A Finding Aid to the Arthur Wesley Dow Papers,
circa 1826-1978 (bulk 1879-1922), in the Archives of American Art, by Kathleen Brown
Funding for the processing and digitization of this collection was provided by the Terra Foundation for American Art
Table of Contents:
- Biographical Information
- Overview of the Collection
- How to Use the Collection
- Detailed Description and Container Inventory
Arthur Wesley Dow, landscape painter, printmaker, photographer, and influential art educator, was born in Ipswich, Massachusetts on April 6, 1857, the eldest son of Mary Patch and David Dow. As a young man, he showed interest in the colonial history of Ipswich and together with Reverend Augustine Caldwell, he produced the serial Antiquarian Papers from 1875 to 1880, which featured Dow's drawings of local colonial architecture. It was Caldwell who advised him to pursue formal art instruction and in 1880 Dow began studying in the Boston studio of James M. Stone.
Like many aspiring American artists of his generation, Dow traveled to Paris for further art instruction. Between 1884 and 1889, the artist alternated between spending time in Paris, where he had enrolled in the Académie Julian, and in Brittany where he painted landscapes en plein air. During this period he produced landscape paintings that were accepted into the Paris Salon and exhibited to moderate success back in the United States.
Shortly after his return to Ipswich, Dow took a studio in Boston, where he hoped to attract students and began an extremely fertile and successful period as an art educator. He began studying Japanese art, particularly the compositional elements employed in Japanese prints, which he synthesized with Western art techniques and utilized in teaching composition and design. In addition to seeing students in his Boston studio, he began the Ipswich Summer School of Art, which continued into 1907. Pratt Institute hired Dow as an art instructor in 1895 and he remained there until 1904, when he was appointed the Director of Fine Arts of the Columbia University Teacher's College, a position he retained until his death in 1922. Between 1897 and 1903, he also taught at the Art Students League.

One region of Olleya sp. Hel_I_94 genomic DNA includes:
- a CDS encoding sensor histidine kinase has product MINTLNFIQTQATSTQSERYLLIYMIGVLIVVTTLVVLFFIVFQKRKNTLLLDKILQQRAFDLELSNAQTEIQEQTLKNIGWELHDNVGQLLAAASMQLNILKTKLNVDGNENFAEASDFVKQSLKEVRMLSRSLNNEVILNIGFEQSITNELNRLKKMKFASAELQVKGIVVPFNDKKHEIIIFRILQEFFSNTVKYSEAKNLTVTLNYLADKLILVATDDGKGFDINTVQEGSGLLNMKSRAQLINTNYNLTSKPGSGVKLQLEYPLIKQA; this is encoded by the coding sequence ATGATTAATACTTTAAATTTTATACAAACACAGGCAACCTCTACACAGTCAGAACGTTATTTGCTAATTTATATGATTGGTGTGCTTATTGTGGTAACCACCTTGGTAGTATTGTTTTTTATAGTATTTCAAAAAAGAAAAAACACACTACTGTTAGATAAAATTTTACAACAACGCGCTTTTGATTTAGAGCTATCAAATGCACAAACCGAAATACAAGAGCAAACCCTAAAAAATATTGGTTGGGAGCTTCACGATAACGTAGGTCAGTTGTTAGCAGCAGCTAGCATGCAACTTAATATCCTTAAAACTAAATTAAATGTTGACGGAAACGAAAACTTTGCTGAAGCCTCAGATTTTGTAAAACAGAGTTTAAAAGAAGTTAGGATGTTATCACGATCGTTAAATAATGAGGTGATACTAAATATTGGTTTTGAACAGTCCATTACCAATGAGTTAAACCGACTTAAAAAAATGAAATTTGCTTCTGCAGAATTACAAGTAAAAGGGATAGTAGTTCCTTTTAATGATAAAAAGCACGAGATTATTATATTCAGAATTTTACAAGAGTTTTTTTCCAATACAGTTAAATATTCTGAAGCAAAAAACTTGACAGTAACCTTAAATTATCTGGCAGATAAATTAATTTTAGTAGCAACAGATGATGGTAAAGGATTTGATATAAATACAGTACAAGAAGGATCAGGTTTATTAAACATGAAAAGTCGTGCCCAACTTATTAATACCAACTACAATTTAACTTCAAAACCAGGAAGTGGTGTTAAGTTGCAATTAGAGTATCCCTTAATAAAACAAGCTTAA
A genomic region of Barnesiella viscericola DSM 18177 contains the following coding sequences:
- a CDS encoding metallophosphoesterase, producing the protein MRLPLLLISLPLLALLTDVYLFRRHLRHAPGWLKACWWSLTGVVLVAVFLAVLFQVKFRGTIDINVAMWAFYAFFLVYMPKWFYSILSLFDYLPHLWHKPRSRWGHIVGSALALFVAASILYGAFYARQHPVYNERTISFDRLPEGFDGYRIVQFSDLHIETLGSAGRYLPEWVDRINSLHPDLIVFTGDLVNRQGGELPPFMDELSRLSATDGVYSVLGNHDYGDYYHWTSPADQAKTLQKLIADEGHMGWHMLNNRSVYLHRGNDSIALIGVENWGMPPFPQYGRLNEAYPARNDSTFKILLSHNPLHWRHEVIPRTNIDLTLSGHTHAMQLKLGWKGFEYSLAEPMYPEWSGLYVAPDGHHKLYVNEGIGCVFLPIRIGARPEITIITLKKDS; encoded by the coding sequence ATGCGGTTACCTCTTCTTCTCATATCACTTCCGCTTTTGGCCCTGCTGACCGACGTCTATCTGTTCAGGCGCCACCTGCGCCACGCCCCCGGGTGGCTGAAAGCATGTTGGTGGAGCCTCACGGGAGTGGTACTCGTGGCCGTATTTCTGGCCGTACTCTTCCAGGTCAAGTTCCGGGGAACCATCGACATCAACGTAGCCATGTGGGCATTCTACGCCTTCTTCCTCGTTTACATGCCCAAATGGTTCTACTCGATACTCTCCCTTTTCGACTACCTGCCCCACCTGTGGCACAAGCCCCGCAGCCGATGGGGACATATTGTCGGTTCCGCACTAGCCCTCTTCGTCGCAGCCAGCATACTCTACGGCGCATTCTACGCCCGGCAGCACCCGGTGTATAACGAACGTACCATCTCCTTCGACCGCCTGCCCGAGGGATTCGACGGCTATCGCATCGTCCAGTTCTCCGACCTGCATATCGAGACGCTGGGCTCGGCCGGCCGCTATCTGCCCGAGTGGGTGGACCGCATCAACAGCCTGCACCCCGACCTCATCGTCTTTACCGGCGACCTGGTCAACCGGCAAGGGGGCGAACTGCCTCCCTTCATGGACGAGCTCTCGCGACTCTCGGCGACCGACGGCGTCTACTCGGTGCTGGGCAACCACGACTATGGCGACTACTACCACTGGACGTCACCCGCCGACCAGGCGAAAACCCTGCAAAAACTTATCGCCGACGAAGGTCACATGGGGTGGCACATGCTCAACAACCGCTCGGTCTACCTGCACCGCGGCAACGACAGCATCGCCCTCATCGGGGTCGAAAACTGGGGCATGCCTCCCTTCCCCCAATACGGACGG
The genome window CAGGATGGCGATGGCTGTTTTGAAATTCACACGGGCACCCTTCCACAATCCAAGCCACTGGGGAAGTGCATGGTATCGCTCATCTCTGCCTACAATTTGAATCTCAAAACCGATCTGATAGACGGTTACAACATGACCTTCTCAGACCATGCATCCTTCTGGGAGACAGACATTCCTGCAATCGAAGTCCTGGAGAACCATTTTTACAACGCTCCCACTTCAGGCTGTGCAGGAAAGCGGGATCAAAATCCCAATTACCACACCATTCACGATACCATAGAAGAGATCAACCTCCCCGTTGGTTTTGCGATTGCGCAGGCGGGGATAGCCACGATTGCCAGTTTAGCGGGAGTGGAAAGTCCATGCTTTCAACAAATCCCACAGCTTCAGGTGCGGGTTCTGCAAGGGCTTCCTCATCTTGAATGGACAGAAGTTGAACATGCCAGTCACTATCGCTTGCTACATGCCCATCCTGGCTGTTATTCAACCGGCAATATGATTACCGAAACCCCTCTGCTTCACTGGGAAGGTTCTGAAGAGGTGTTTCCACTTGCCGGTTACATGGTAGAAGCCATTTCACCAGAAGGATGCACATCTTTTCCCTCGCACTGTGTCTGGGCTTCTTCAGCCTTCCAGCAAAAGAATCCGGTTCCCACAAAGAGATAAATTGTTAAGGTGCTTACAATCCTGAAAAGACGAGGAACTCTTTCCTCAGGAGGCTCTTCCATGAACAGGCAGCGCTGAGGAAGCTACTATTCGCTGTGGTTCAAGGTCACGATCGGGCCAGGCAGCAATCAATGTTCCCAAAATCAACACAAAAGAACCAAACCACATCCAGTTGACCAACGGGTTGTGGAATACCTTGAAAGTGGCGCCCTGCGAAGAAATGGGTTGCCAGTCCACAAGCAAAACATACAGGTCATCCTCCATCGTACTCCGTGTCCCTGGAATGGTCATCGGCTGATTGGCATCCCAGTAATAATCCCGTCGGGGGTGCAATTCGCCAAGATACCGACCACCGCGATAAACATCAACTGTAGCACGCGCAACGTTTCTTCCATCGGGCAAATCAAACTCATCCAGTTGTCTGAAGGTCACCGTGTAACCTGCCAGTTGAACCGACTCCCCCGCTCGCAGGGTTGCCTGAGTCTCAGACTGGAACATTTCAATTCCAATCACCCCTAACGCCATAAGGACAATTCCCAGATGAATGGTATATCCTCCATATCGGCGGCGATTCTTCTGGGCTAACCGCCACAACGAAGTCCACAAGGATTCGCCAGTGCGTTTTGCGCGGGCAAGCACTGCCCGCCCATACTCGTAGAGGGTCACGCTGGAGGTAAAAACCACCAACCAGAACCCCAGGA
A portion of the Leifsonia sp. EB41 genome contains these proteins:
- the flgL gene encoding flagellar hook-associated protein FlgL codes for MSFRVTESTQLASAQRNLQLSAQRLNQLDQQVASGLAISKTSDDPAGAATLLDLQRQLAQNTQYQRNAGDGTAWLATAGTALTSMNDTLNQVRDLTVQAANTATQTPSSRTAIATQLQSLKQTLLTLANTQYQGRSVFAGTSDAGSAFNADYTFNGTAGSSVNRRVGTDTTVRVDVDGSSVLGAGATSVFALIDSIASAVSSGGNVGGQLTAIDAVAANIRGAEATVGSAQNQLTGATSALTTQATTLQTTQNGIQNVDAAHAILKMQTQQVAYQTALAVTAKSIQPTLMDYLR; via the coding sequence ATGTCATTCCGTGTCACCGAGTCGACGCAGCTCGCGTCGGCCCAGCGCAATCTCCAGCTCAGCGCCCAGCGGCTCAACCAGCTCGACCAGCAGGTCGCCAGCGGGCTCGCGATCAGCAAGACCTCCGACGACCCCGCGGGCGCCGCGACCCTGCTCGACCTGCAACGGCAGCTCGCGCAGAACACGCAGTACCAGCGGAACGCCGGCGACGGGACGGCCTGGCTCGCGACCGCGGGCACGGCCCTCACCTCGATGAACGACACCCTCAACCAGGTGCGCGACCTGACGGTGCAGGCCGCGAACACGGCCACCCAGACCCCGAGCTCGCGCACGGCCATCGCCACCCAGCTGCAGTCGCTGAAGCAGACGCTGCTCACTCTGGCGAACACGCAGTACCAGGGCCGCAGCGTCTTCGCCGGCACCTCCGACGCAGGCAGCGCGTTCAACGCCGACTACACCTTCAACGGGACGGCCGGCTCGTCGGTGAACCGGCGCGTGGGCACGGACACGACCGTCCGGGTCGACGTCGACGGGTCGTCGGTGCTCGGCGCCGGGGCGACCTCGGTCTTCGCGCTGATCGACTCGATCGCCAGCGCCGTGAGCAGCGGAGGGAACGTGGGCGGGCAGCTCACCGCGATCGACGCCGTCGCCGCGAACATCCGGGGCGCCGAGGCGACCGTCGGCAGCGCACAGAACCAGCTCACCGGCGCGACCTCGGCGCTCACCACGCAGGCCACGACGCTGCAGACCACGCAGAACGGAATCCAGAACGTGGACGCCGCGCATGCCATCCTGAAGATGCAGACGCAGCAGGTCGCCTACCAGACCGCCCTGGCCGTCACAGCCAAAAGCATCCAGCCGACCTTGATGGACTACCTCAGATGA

In 1899 his seminal book, Composition: A Series of Exercises in Art Structure for the Use of Students and Teachers, was published. Composition illustrated Dow's teaching method, which focused on the compositional elements of line, notan (a Japanese word for the balance of light and dark in a composition) and color. The book underwent several printings and art schools across the United States adopted the Dow method. Max Weber, Georgia O'Keefe and the photographer Alvin Langdon Coburn were among the artists who personally benefited from Dow's instruction. Through his teaching, publications, and public speeches, Arthur Wesley Dow played an important role in shaping modern American art.
Overview of the Collection
Scope and Contents
The papers of Arthur Wesley Dow measure 1.3 linear feet and date from 1826 to 1978, with the bulk of the materials dating from 1879 to 1922. Correspondence consists of two folders, which contain a few letters from Dow to his family during his stints painting in Brittany and to and from Columbia University's Teachers College, as well as letters from his wife (then fiancée) Minnie Pearson Dow to her mother and friend while she, too, was studying painting abroad. There is also a folder of typescript and handwritten notes on Dow's correspondence, the majority of which is not in this collection, attributed to his biographer, Arthur Warren Johnson. Diaries include travel diaries kept by Dow and his brother Dana F. Dow during their "trip around the world" in 1903-1904. Publications, clippings, exhibition catalogs, announcements for Dow's Ipswich Summer School of Art and a new edition of his book Composition: A Series of Exercises in Art Structure for the Use of Students and Teachers are found within printed materials. Notes and writings include a substantial number of handwritten manuscripts and typescripts of Dow's lectures on art and art history during his tenure as the Dean of Fine Arts at the Teachers College of Columbia University. There are a few examples of works of art, including prints from the Ipswich Prints series, and a pencil sketch of a colonial home, similar to those that appeared in the serial Antiquarian Papers.